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By Rick Greenwell

Preventing Grass Tetany:
As spring approaches and grass begins to grow, grazing livestock may experience a forage-related problem known as grass tetany, grass staggers, lactation tetany, or hypomagnesaemia.

Grass tetany is a metabolic disorder caused by reduced magnesium levels in the animal’s blood.

In cattle, it generally affects older, lactating cows, but can also be seen in dry cows, young cows, and in rare cases, growing calves. Symptoms often observed include nervousness, lack of coordination, muscular spasms, staggering, convulsions, coma, milk yield decrease and death.

If you suspect cattle are stricken with grass tetany, a veterinarian should be contacted immediately, as early treatment can save animals.

Young cool-season grasses and small grains are commonly associated with this disorder. Grass tetany occurs most frequently in the spring, but may occur in the fall and winter when these forages start growing rapidly again or when cereal grain forages are grazed high levels of nitrogen and potassium in the soil can increase the risk of grass tetany because they reduce the availability of magnesium to the animal.

Farmers should refrain from placing cattle in a field that has been recently fertilized or has resulted in the disease before. Pastures where a significant amount of manure has been applied often have excessive potassium fertility increasing the risk to grass tetany. A farmer can also increase the legume content in his/her pastures with clover or alfalfa since they have higher magnesium levels to compensate for the lack of it in the new lush grass.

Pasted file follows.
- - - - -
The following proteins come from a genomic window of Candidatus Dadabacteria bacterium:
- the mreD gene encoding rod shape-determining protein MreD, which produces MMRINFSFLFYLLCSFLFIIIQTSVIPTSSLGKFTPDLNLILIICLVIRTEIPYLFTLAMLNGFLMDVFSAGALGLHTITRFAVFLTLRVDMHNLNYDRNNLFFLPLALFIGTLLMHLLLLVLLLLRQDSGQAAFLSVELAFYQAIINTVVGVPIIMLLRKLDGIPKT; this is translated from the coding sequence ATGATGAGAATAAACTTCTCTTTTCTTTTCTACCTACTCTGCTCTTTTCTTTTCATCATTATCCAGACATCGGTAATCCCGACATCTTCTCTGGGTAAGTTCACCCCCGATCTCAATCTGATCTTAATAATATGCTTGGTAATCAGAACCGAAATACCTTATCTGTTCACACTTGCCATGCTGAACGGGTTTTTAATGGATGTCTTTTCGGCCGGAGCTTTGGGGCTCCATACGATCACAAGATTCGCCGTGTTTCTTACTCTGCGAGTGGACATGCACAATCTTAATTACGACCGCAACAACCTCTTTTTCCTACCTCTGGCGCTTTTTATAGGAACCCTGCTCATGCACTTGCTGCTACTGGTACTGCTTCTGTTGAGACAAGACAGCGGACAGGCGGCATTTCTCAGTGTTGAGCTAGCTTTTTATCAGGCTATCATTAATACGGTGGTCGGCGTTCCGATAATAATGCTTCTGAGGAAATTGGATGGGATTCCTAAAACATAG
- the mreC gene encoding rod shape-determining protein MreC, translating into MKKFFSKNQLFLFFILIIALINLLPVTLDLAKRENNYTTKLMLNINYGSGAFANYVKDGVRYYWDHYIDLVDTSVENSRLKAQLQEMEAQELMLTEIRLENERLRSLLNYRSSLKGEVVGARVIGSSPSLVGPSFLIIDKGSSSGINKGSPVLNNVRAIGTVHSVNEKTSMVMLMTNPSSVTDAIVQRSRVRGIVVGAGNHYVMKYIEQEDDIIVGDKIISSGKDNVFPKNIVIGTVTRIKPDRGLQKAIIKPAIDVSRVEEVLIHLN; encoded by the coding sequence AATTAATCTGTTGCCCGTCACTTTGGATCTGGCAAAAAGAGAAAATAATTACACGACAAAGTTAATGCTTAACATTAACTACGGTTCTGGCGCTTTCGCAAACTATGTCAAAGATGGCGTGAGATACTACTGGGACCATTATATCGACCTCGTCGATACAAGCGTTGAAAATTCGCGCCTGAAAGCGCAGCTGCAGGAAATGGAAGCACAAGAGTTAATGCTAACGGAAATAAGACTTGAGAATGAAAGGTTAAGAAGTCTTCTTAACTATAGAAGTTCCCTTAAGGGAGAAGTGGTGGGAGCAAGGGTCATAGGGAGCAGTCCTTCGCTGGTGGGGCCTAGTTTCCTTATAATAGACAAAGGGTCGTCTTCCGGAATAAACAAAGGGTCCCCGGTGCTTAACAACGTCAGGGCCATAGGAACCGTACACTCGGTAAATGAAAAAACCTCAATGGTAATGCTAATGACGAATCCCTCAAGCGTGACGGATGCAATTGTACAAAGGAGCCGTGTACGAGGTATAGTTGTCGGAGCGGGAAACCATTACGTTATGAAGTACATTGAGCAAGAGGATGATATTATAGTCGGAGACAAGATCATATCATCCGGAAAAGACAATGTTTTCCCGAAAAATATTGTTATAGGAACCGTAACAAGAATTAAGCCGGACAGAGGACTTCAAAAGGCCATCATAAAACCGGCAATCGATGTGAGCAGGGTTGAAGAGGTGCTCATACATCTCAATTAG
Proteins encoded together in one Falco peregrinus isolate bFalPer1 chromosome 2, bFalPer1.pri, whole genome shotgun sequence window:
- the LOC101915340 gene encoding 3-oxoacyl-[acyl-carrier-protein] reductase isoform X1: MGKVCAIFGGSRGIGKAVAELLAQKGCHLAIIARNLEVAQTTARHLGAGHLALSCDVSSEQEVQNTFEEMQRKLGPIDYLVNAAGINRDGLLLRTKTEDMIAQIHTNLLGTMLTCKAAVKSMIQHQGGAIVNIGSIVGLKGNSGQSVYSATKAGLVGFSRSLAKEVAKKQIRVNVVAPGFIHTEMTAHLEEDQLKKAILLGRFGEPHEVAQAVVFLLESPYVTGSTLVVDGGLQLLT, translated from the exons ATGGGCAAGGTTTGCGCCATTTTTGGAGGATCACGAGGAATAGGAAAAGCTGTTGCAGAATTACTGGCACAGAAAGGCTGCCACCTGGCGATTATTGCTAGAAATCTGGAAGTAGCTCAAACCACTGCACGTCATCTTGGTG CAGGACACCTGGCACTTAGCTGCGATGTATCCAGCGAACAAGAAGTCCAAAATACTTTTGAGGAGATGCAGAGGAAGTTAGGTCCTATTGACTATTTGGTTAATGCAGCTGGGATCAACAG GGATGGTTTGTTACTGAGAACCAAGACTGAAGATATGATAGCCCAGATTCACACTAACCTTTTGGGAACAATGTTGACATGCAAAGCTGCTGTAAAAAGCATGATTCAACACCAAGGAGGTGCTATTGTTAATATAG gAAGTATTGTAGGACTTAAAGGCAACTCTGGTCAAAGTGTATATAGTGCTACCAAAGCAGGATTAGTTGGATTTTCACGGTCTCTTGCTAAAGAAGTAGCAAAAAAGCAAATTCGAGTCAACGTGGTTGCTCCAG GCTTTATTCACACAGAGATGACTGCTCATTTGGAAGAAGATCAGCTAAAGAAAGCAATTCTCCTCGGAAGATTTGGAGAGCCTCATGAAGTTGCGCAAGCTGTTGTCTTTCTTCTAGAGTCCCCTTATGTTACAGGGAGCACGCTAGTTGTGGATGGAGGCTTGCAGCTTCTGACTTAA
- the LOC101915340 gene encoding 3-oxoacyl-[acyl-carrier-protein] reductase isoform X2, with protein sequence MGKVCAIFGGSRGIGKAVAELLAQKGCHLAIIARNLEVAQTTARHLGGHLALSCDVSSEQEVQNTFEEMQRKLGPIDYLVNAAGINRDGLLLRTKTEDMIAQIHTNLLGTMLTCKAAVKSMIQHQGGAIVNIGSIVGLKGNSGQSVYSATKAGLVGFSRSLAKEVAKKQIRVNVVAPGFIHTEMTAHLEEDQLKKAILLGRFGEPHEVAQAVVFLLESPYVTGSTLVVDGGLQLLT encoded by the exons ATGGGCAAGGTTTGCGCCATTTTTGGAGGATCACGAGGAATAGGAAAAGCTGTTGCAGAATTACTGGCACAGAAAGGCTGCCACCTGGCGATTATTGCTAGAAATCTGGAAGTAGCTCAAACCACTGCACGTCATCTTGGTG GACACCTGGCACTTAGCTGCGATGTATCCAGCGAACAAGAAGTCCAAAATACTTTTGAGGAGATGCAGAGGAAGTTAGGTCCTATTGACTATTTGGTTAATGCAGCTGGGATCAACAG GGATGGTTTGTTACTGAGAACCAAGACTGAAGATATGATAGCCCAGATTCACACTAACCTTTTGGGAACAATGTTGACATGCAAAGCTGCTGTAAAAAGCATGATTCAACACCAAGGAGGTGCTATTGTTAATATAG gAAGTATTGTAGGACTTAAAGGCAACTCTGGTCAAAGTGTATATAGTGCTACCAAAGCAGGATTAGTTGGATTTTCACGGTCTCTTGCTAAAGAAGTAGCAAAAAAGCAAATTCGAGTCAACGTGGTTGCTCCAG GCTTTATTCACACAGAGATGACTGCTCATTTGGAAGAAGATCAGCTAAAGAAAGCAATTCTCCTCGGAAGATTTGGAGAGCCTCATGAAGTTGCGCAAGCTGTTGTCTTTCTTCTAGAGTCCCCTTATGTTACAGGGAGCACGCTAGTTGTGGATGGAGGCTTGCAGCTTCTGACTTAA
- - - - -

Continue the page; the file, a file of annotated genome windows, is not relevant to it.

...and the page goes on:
Feeding high-magnesium or “high-mag” mineral supplements is the preferred method to reduce the occurrence of grass tetany. High-mag mineral mixes are available at most feed stores and contain higher inclusions of magnesium oxide than other complete mineral mixes. Cattle should begin consuming this high-mag mineral during the late winter months and into early spring when new plant growth is starting. In late spring, once temperatures are consistently above 60 degrees Fahrenheit, a producer can quit feeding the high-mag mixtures.

High-mag mineral does not need to be fed year round, but is not problematic if it is. Free-choice high-mag mineral should contain 12 to 15 percent magnesium from magnesium oxide. Cattle need to consume 4 ounces of the mineral supplement daily. Magnesium oxide is unpalatable, which can result in low mineral intake. Co-product feedstuffs, such as dried distiller’s grains, molasses, or a flavoring agent, are added to the mineral mix to increase palatability.

If free-choice mineral is not a viable option, producers can also mix their own supplement by adding the appropriate amount of magnesium oxide to another palatable feedstuff, i.e., feeding in or with 1 to 2 pounds of corn or other by-product that provides 20-25 grams of magnesium.

For dairy cows, magnesium oxide can be added to the grain mix to provide an intake of 20 grams of magnesium per cow per day. Magnesium oxide may be routinely used as a buffer in these grain mixes for dairy cows, so producers should check with their nutritionist to make sure adequate amounts and proper sources are being used to prevent grass tetany.  

Besides magnesium oxide, another source of magnesium is magnesium sulfate, which is more palatable than magnesium oxide. The downside to feeding magnesium sulfate is it can be an issue where cattle are consuming high-sulfate water or other feedstuffs high in sulfur. Producers that are feeding corn co-products (distiller’s grains or corn gluten feed), adding additional sulfur to the diet in the form of magnesium sulfate, or have high sulfur water, could create sulfur toxicity.

Grass tetany blocks provide magnesium similar to that of a mineral supplement. The major disadvantage of this method is that all the animals may not consume an adequate amount of the block. Multiple blocks should be available with one block per 10 cows.